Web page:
As we near the 2011 Session of the General Assembly, discussion topics get tougher because we are getting closer to the time we must either “fish or cut bait.”
The General Assembly spent three days at the Carl Vinson Institute of Government being briefed on the economy, tax revenues, budget shortfall, HOPE, water, Special Council for Tax Reform and Fairness for Georgians, etc.
This was followed by two days at the Capitol discussing HOPE pre-K funding and other subjects.
Our first briefing on Sunday afternoon was on the budget and revenue projections. Revenue growth these past six months has been positive, even a little more than anticipated. The net revenue collections for the month of November 2010 (Fiscal Year 2011) totaled $1,268,525,000 compared to $1,188,879,000 for November 2009 (Fiscal Year 2010), an increase of $79,646,000 or 6.7 percent. The percentage increase for FY 2011 compared to FY 2010 is 7.4 percent. Even with this good news, there is still a hole of $1.6 billion to be filled (cut) in the FY 2012 Budget.
I have already written several articles on HOPE, and you have provided many suggestions for keeping the program viable. Until Governor-elect Nathan Deal provides additional guidance, there is little more to add. Dawson and Lumpkin School systems are two of the best in Georgia, but grade inflation in other parts of the state have caused us to waste millions of lottery and taxpayer dollars supporting students who really should not be in the University System.
One of the best briefings we received was by the chairman of the Special Council for Tax Reform and Fairness for Georgians, former banker A. D. Frazier. He said the panel will probably recommend broadening taxes on goods and services. Frazier also indicated that this tax could be partially offset by lowering the individual income tax rate. The final report is due to the General Assembly on Jan. 10, 2011, and any thoughts on what items will be included would be pure speculation.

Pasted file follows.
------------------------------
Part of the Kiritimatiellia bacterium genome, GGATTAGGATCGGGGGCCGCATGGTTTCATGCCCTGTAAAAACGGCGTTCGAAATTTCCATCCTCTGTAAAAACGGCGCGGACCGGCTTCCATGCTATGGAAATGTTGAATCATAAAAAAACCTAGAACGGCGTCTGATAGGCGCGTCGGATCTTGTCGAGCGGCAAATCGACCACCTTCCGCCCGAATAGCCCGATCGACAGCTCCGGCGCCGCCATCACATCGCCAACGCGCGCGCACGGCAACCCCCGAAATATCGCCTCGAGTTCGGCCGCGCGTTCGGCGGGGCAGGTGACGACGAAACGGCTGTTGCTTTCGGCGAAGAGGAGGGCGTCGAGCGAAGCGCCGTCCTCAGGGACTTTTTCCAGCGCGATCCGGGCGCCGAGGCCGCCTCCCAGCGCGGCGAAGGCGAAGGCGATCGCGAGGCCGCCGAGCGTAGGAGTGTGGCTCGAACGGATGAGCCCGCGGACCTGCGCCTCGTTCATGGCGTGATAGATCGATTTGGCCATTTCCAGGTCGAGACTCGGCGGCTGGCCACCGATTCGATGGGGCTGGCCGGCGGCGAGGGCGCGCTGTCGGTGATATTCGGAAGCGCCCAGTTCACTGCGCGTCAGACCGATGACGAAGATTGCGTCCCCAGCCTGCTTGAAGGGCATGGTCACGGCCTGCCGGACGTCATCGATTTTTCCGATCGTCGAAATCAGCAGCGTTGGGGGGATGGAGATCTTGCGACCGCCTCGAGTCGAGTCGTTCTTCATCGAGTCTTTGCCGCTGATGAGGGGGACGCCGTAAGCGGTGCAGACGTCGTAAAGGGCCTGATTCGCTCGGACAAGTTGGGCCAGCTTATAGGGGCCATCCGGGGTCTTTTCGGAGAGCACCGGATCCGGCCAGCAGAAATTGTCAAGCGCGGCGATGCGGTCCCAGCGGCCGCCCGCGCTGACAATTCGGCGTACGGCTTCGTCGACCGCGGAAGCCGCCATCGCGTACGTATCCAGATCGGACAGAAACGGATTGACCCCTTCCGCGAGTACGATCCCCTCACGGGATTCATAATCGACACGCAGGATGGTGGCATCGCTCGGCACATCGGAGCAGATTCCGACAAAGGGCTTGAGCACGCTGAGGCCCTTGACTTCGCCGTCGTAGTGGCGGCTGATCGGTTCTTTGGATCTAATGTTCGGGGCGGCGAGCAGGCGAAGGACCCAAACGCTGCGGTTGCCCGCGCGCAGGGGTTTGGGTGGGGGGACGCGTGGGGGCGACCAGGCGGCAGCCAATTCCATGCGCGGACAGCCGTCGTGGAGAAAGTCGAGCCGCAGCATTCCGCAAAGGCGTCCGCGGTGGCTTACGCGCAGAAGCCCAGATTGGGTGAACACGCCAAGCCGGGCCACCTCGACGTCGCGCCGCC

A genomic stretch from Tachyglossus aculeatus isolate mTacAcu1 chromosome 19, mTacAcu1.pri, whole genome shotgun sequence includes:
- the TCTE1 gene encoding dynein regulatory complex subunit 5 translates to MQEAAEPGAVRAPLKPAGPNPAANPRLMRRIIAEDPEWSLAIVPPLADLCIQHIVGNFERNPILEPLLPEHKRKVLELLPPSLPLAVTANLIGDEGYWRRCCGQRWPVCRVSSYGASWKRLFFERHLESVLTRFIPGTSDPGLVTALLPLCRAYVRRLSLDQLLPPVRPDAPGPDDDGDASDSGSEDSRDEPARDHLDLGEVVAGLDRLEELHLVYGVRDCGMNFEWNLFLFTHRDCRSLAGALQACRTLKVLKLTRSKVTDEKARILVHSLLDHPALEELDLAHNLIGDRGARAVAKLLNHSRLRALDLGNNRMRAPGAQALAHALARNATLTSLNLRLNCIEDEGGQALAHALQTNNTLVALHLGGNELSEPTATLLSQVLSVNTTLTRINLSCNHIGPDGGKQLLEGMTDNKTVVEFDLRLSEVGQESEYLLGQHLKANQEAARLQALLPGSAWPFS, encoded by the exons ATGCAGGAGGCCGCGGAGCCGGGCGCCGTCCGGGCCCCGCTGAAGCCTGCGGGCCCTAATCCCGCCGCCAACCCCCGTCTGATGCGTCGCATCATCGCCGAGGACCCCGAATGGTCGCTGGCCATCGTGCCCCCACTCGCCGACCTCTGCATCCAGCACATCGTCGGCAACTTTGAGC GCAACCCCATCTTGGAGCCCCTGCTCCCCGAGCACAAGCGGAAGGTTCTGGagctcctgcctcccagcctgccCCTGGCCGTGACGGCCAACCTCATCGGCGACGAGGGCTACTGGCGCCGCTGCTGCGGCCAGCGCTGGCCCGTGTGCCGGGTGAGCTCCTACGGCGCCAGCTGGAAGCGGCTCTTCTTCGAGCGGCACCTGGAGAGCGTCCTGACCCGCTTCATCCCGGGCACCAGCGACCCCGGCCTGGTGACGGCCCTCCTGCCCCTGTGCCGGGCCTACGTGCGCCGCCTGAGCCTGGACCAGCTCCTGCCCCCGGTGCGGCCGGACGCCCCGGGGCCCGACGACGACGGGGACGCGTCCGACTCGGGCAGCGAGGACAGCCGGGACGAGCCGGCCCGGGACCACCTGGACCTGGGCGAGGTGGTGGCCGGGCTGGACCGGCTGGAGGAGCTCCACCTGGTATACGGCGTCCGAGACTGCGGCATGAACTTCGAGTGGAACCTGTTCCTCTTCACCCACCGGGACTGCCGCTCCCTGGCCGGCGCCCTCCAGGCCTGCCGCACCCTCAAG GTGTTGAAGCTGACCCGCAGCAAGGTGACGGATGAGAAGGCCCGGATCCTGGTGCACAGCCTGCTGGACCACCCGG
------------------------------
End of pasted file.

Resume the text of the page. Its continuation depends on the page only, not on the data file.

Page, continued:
Roger Tutterlow, an economist from Mercer University, said back in April that when Governor Zell Miller took the sales tax off groceries: “We took out of our tax base one of the most stable components of our sales tax collections.”
Since Tutterlow is on the council, we might speculate that some of the members could recommend putting State Sales Tax back on food.
Governor-elect Deal has said he’s against it. At our meeting in Athens, he “hedged his bet” with comments about mitigating that tax with rebates. I don’t really understand why we at the state level must dance around sales tax on groceries. The next time you buy groceries look closely at your sales receipt and you will note that while there is no state sales tax, all of your county and school taxes are applied. Of the 7 percent you pay on other goods, you continue to pay 3 percent on your food. If the counties and school systems continue to tax groceries, why not the state?
It should be noted that since Georgia has moved from being primarily a goods producing state to services, the mix of services and goods could produce a lot more sales tax revenues with a lower tax rate. Counties and cities could offset property taxes with additional revenues from taxing services.
As we enter the last week before Christmas, I wish for you all the best Christmas season and happy New Year ever. As the 2011 Session of the General Assembly starts on Jan. 10, I ask that you keep us on your prayer list.
We will have two sessions in 2011, because next summer will require a Special Session for Redistricting.
Rep. Amos Amerson can be reached at 689 N. Chestatee Street, Dahlonega, GA 30533; (706) 864-6589; e-mail firstname.lastname@example.org. Or call Gerald Lewy at (706) 344-7788.